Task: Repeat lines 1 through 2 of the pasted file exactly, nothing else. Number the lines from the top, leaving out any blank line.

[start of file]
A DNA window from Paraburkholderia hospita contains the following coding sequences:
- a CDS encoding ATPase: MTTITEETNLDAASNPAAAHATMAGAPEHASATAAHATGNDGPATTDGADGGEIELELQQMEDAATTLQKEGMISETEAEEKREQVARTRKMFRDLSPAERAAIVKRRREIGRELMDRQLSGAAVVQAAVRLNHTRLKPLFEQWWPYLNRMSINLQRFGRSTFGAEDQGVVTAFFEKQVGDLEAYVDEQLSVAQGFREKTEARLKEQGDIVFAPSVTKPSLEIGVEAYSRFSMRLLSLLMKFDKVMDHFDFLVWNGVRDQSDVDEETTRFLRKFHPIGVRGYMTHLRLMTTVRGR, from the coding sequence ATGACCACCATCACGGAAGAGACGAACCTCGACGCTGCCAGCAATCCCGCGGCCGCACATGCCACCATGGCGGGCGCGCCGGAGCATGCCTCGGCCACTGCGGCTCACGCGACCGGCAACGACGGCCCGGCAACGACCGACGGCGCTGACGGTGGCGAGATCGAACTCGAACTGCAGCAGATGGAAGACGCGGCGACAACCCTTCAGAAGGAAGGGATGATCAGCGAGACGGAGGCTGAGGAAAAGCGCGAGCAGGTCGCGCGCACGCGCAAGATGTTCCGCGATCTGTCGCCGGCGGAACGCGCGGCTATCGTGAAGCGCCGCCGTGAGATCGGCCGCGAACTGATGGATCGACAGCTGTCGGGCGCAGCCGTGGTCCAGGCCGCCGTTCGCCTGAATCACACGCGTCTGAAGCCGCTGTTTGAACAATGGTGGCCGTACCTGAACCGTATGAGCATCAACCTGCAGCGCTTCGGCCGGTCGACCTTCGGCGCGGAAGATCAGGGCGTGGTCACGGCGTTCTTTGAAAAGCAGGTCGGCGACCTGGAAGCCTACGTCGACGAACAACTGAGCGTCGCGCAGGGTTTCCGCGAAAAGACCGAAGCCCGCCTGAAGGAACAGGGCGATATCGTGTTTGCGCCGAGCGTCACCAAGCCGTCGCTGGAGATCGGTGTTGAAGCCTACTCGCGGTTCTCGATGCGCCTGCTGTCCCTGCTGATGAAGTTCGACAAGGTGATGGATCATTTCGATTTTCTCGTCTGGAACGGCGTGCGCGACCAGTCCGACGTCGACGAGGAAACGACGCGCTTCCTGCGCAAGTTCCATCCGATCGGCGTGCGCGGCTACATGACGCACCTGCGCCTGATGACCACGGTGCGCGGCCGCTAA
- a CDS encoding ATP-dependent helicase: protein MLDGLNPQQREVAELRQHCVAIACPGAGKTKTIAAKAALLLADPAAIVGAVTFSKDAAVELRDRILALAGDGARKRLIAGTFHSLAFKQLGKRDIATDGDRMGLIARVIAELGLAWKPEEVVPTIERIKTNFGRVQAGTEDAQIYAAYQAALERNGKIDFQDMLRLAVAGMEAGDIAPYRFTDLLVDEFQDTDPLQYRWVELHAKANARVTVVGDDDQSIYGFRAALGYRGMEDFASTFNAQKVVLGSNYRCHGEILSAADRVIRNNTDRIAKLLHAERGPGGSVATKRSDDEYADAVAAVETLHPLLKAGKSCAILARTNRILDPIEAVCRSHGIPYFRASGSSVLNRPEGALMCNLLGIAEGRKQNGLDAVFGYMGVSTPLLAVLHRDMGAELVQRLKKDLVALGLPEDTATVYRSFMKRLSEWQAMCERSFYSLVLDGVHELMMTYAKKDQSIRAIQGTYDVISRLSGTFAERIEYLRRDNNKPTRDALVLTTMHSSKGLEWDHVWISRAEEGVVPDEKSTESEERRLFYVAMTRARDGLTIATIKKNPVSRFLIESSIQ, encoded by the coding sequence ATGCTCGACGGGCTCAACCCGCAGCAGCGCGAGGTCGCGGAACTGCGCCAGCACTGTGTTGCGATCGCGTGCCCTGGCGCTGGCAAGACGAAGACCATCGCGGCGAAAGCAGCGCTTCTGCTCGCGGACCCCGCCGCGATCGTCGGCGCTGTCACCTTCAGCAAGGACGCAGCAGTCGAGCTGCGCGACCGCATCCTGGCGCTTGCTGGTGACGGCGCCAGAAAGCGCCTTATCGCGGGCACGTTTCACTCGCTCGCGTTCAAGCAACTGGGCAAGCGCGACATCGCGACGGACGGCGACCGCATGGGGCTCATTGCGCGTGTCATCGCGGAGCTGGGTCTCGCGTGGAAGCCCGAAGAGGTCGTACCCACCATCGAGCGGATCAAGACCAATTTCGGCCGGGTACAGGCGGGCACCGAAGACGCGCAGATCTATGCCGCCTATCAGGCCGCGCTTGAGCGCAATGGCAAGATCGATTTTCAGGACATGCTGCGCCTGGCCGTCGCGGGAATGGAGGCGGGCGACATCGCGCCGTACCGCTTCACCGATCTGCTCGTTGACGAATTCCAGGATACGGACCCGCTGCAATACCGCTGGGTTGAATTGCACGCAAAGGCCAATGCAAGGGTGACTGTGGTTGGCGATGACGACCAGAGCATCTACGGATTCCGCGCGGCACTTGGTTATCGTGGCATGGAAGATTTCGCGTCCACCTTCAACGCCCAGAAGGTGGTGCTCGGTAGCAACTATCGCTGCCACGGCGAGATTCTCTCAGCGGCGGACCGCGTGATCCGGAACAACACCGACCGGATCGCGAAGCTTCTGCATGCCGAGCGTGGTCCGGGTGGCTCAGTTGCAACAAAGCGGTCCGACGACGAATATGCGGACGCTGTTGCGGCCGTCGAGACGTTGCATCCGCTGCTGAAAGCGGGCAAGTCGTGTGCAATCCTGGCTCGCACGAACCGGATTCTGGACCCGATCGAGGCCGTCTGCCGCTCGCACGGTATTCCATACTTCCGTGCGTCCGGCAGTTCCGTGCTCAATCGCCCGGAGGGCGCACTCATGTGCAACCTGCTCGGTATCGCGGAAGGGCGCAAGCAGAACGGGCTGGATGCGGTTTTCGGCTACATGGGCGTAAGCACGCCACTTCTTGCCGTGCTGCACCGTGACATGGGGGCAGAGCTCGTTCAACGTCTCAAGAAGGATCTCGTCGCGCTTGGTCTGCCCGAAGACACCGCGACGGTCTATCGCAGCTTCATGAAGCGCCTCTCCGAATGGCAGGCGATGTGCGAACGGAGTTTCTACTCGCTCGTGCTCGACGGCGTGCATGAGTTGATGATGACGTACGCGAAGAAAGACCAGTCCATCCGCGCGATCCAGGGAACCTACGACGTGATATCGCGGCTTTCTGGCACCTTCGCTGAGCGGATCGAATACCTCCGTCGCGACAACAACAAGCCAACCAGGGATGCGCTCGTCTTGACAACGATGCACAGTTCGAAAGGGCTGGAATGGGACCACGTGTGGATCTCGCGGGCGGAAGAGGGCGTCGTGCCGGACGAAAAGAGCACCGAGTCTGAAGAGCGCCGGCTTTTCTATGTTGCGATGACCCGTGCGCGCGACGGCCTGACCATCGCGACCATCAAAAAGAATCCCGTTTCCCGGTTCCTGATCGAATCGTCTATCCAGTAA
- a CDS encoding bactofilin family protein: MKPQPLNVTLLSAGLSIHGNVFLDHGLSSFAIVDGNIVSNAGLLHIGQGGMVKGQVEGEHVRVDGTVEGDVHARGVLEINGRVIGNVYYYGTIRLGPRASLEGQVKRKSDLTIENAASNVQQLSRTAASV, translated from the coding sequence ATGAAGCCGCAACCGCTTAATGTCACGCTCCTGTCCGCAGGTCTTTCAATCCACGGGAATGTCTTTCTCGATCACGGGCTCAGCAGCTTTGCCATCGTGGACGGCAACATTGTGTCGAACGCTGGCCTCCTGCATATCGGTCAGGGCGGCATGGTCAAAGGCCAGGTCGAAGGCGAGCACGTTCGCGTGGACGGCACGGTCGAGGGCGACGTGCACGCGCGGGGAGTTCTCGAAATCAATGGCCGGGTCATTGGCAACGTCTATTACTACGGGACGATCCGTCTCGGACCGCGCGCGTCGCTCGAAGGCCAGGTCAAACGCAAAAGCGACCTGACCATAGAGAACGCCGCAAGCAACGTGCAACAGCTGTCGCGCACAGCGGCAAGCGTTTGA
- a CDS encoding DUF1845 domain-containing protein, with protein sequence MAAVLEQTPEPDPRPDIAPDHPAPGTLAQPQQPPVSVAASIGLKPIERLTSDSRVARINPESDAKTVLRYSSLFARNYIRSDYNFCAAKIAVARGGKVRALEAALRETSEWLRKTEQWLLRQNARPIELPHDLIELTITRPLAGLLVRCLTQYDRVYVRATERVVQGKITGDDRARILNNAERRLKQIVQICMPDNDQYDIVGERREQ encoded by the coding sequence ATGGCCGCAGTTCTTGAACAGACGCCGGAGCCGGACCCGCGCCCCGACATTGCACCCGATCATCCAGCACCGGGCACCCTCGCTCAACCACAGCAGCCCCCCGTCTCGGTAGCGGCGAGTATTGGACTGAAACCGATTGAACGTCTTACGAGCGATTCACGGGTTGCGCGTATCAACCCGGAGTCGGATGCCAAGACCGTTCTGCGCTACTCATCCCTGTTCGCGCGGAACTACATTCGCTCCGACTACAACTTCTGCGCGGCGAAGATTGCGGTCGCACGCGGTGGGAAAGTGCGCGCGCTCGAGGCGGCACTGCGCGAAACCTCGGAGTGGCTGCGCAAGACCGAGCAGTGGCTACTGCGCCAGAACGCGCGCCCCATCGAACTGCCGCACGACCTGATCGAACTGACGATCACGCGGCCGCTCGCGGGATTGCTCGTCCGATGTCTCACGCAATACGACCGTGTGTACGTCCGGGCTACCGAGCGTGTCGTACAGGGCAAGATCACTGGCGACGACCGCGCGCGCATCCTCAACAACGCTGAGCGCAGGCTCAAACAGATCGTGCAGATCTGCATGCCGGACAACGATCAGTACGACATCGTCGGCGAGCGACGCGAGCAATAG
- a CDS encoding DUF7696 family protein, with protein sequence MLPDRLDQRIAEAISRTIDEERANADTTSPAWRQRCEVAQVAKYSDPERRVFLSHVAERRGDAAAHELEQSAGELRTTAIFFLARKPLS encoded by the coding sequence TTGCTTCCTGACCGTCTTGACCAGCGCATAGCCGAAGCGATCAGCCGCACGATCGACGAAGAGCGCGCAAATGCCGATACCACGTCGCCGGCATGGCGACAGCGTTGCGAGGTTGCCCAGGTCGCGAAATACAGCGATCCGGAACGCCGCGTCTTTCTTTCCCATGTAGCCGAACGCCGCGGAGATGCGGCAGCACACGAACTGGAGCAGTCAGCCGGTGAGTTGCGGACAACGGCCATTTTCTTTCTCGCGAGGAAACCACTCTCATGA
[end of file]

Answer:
A DNA window from Paraburkholderia hospita contains the following coding sequences:
- a CDS encoding ATPase: MTTITEETNLDAASNPAAAHATMAGAPEHASATAAHATGNDGPATTDGADGGEIELELQQMEDAATTLQKEGMISETEAEEKREQVARTRKMFRDLSPAERAAIVKRRREIGRELMDRQLSGAAVVQAAVRLNHTRLKPLFEQWWPYLNRMSINLQRFGRSTFGAEDQGVVTAFFEKQVGDLEAYVDEQLSVAQGFREKTEARLKEQGDIVFAPSVTKPSLEIGVEAYSRFSMRLLSLLMKFDKVMDHFDFLVWNGVRDQSDVDEETTRFLRKFHPIGVRGYMTHLRLMTTVRGR, from the coding sequence ATGACCACCATCACGGAAGAGACGAACCTCGACGCTGCCAGCAATCCCGCGGCCGCACATGCCACCATGGCGGGCGCGCCGGAGCATGCCTCGGCCACTGCGGCTCACGCGACCGGCAACGACGGCCCGGCAACGACCGACGGCGCTGACGGTGGCGAGATCGAACTCGAACTGCAGCAGATGGAAGACGCGGCGACAACCCTTCAGAAGGAAGGGATGATCAGCGAGACGGAGGCTGAGGAAAAGCGCGAGCAGGTCGCGCGCACGCGCAAGATGTTCCGCGATCTGTCGCCGGCGGAACGCGCGGCTATCGTGAAGCGCCGCCGTGAGATCGGCCGCGAACTGATGGATCGACAGCTGTCGGGCGCAGCCGTGGTCCAGGCCGCCGTTCGCCTGAATCACACGCGTCTGAAGCCGCTGTTTGAACAATGGTGGCCGTACCTGAACCGTATGAGCATCAACCTGCAGCGCTTCGGCCGGTCGACCTTCGGCGCGGAAGATCAGGGCGTGGTCACGGCGTTCTTTGAAAAGCAGGTCGGCGACCTGGAAGCCTACGTCGACGAACAACTGAGCGTCGCGCAGGGTTTCCGCGAAAAGACCGAAGCCCGCCTGAAGGAACAGGGCGATATCGTGTTTGCGCCGAGCGTCACCAAGCCGTCGCTGGAGATCGGTGTTGAAGCCTACTCGCGGTTCTCGATGCGCCTGCTGTCCCTGCTGATGAAGTTCGACAAGGTGATGGATCATTTCGATTTTCTCGTCTGGAACGGCGTGCGCGACCAGTCCGACGTCGACGAGGAAACGACGCGCTTCCTGCGCAAGTTCCATCCGATCGGCGTGCGCGGCTACATGACGCACCTGCGCCTGATGACCACGGTGCGCGGCCGCTAA